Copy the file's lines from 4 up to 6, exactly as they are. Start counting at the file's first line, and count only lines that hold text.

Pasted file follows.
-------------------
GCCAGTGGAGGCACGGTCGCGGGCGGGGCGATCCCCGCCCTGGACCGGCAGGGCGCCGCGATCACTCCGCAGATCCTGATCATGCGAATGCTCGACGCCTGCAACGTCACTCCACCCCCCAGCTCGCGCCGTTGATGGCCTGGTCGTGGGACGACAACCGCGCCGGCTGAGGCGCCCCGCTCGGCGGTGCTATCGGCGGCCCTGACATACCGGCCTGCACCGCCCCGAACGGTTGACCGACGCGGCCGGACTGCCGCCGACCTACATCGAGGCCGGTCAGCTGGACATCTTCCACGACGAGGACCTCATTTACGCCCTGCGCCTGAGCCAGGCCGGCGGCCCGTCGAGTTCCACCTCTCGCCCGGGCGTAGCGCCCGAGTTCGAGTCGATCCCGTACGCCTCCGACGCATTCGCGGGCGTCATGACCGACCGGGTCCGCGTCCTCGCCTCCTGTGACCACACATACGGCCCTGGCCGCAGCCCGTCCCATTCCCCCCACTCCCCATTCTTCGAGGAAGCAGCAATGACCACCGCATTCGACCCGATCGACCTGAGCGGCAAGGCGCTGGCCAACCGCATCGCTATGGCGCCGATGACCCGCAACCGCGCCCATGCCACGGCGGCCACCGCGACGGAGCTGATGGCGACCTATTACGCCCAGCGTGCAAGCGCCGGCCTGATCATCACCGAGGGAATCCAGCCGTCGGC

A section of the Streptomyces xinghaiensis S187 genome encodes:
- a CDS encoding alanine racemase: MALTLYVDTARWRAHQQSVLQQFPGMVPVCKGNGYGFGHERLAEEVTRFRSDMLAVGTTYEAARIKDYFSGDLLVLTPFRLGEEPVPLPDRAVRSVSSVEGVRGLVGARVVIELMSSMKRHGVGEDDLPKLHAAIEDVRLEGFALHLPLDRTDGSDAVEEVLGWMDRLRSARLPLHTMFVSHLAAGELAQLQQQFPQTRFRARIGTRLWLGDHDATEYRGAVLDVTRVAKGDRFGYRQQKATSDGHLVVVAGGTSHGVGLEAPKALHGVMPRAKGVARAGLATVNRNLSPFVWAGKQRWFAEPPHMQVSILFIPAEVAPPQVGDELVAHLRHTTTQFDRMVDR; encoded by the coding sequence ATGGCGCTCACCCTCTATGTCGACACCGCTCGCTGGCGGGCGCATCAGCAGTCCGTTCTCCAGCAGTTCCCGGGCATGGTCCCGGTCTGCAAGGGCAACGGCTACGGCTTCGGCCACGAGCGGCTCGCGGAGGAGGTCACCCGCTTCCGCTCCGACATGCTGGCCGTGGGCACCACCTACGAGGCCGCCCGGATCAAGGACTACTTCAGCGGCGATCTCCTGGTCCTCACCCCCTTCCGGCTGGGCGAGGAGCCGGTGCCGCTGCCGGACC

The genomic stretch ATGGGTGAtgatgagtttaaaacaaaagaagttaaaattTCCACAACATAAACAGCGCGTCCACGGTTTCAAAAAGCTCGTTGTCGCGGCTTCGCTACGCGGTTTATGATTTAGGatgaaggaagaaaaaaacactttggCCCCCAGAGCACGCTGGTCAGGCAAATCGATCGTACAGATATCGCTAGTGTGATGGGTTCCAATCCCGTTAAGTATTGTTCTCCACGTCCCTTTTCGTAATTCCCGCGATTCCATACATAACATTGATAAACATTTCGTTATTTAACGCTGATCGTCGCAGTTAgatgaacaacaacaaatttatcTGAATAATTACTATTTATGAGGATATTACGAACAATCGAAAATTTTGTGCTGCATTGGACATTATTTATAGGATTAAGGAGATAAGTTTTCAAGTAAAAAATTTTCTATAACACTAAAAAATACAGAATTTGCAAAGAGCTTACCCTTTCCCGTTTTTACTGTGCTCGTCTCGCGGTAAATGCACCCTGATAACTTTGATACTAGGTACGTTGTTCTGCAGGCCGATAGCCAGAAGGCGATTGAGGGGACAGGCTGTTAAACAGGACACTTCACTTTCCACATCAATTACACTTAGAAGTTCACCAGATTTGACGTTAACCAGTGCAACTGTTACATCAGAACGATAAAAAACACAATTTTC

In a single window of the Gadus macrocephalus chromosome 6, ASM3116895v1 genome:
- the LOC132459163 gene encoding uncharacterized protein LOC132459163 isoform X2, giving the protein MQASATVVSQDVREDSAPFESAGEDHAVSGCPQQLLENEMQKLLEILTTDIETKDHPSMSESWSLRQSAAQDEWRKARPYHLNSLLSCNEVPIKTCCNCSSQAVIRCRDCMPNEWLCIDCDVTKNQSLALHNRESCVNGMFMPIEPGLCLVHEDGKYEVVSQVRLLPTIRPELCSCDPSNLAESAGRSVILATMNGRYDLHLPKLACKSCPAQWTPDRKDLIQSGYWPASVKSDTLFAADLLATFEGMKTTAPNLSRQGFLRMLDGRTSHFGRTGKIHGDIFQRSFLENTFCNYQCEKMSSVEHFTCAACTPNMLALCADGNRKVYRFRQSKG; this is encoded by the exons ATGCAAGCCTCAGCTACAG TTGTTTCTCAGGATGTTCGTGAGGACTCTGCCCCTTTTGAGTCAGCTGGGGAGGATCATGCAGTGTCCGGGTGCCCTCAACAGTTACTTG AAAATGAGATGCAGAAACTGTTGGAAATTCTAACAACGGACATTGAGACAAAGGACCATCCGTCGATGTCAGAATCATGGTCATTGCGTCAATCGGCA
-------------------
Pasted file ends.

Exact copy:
The genomic stretch ATGGGTGAtgatgagtttaaaacaaaagaagttaaaattTCCACAACATAAACAGCGCGTCCACGGTTTCAAAAAGCTCGTTGTCGCGGCTTCGCTACGCGGTTTATGATTTAGGatgaaggaagaaaaaaacactttggCCCCCAGAGCACGCTGGTCAGGCAAATCGATCGTACAGATATCGCTAGTGTGATGGGTTCCAATCCCGTTAAGTATTGTTCTCCACGTCCCTTTTCGTAATTCCCGCGATTCCATACATAACATTGATAAACATTTCGTTATTTAACGCTGATCGTCGCAGTTAgatgaacaacaacaaatttatcTGAATAATTACTATTTATGAGGATATTACGAACAATCGAAAATTTTGTGCTGCATTGGACATTATTTATAGGATTAAGGAGATAAGTTTTCAAGTAAAAAATTTTCTATAACACTAAAAAATACAGAATTTGCAAAGAGCTTACCCTTTCCCGTTTTTACTGTGCTCGTCTCGCGGTAAATGCACCCTGATAACTTTGATACTAGGTACGTTGTTCTGCAGGCCGATAGCCAGAAGGCGATTGAGGGGACAGGCTGTTAAACAGGACACTTCACTTTCCACATCAATTACACTTAGAAGTTCACCAGATTTGACGTTAACCAGTGCAACTGTTACATCAGAACGATAAAAAACACAATTTTC

In a single window of the Gadus macrocephalus chromosome 6, ASM3116895v1 genome:
- the LOC132459163 gene encoding uncharacterized protein LOC132459163 isoform X2, giving the protein MQASATVVSQDVREDSAPFESAGEDHAVSGCPQQLLENEMQKLLEILTTDIETKDHPSMSESWSLRQSAAQDEWRKARPYHLNSLLSCNEVPIKTCCNCSSQAVIRCRDCMPNEWLCIDCDVTKNQSLALHNRESCVNGMFMPIEPGLCLVHEDGKYEVVSQVRLLPTIRPELCSCDPSNLAESAGRSVILATMNGRYDLHLPKLACKSCPAQWTPDRKDLIQSGYWPASVKSDTLFAADLLATFEGMKTTAPNLSRQGFLRMLDGRTSHFGRTGKIHGDIFQRSFLENTFCNYQCEKMSSVEHFTCAACTPNMLALCADGNRKVYRFRQSKG; this is encoded by the exons ATGCAAGCCTCAGCTACAG TTGTTTCTCAGGATGTTCGTGAGGACTCTGCCCCTTTTGAGTCAGCTGGGGAGGATCATGCAGTGTCCGGGTGCCCTCAACAGTTACTTG AAAATGAGATGCAGAAACTGTTGGAAATTCTAACAACGGACATTGAGACAAAGGACCATCCGTCGATGTCAGAATCATGGTCATTGCGTCAATCGGCA